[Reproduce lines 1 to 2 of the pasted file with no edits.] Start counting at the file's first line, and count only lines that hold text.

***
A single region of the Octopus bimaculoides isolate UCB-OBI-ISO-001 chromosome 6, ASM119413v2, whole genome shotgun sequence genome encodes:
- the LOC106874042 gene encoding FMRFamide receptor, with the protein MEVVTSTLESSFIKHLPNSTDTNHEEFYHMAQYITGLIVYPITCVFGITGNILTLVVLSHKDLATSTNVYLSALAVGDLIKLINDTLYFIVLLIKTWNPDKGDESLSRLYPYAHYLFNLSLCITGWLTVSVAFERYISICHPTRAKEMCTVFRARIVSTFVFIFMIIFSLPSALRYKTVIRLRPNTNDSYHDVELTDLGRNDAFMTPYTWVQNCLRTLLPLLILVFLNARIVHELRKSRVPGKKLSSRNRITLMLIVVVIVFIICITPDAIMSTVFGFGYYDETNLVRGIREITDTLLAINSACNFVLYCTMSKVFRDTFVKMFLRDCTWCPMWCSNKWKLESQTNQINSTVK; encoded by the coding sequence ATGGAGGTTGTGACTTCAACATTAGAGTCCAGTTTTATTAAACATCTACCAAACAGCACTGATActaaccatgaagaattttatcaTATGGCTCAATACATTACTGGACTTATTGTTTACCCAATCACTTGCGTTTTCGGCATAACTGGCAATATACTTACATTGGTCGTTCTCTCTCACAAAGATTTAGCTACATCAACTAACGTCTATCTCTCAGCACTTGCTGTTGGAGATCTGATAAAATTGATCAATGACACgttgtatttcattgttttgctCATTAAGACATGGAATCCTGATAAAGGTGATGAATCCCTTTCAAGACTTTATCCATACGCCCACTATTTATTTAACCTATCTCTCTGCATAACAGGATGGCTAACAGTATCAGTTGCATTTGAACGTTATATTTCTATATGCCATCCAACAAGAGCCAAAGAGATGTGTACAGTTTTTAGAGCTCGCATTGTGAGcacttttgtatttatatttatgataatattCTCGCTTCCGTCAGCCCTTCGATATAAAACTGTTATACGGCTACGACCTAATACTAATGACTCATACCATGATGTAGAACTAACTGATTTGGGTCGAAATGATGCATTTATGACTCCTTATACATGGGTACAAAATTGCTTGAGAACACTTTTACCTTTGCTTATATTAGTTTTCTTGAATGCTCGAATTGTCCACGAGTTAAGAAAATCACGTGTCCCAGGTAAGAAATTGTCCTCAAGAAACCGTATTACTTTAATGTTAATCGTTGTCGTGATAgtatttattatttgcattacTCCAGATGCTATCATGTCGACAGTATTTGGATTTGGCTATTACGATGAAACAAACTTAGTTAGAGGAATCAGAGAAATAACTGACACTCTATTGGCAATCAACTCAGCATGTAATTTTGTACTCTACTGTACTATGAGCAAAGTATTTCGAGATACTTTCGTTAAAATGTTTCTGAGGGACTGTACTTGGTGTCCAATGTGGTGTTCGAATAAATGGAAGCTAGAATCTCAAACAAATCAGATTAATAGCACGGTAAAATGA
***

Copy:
A single region of the Octopus bimaculoides isolate UCB-OBI-ISO-001 chromosome 6, ASM119413v2, whole genome shotgun sequence genome encodes:
- the LOC106874042 gene encoding FMRFamide receptor, with the protein MEVVTSTLESSFIKHLPNSTDTNHEEFYHMAQYITGLIVYPITCVFGITGNILTLVVLSHKDLATSTNVYLSALAVGDLIKLINDTLYFIVLLIKTWNPDKGDESLSRLYPYAHYLFNLSLCITGWLTVSVAFERYISICHPTRAKEMCTVFRARIVSTFVFIFMIIFSLPSALRYKTVIRLRPNTNDSYHDVELTDLGRNDAFMTPYTWVQNCLRTLLPLLILVFLNARIVHELRKSRVPGKKLSSRNRITLMLIVVVIVFIICITPDAIMSTVFGFGYYDETNLVRGIREITDTLLAINSACNFVLYCTMSKVFRDTFVKMFLRDCTWCPMWCSNKWKLESQTNQINSTVK; encoded by the coding sequence ATGGAGGTTGTGACTTCAACATTAGAGTCCAGTTTTATTAAACATCTACCAAACAGCACTGATActaaccatgaagaattttatcaTATGGCTCAATACATTACTGGACTTATTGTTTACCCAATCACTTGCGTTTTCGGCATAACTGGCAATATACTTACATTGGTCGTTCTCTCTCACAAAGATTTAGCTACATCAACTAACGTCTATCTCTCAGCACTTGCTGTTGGAGATCTGATAAAATTGATCAATGACACgttgtatttcattgttttgctCATTAAGACATGGAATCCTGATAAAGGTGATGAATCCCTTTCAAGACTTTATCCATACGCCCACTATTTATTTAACCTATCTCTCTGCATAACAGGATGGCTAACAGTATCAGTTGCATTTGAACGTTATATTTCTATATGCCATCCAACAAGAGCCAAAGAGATGTGTACAGTTTTTAGAGCTCGCATTGTGAGcacttttgtatttatatttatgataatattCTCGCTTCCGTCAGCCCTTCGATATAAAACTGTTATACGGCTACGACCTAATACTAATGACTCATACCATGATGTAGAACTAACTGATTTGGGTCGAAATGATGCATTTATGACTCCTTATACATGGGTACAAAATTGCTTGAGAACACTTTTACCTTTGCTTATATTAGTTTTCTTGAATGCTCGAATTGTCCACGAGTTAAGAAAATCACGTGTCCCAGGTAAGAAATTGTCCTCAAGAAACCGTATTACTTTAATGTTAATCGTTGTCGTGATAgtatttattatttgcattacTCCAGATGCTATCATGTCGACAGTATTTGGATTTGGCTATTACGATGAAACAAACTTAGTTAGAGGAATCAGAGAAATAACTGACACTCTATTGGCAATCAACTCAGCATGTAATTTTGTACTCTACTGTACTATGAGCAAAGTATTTCGAGATACTTTCGTTAAAATGTTTCTGAGGGACTGTACTTGGTGTCCAATGTGGTGTTCGAATAAATGGAAGCTAGAATCTCAAACAAATCAGATTAATAGCACGGTAAAATGA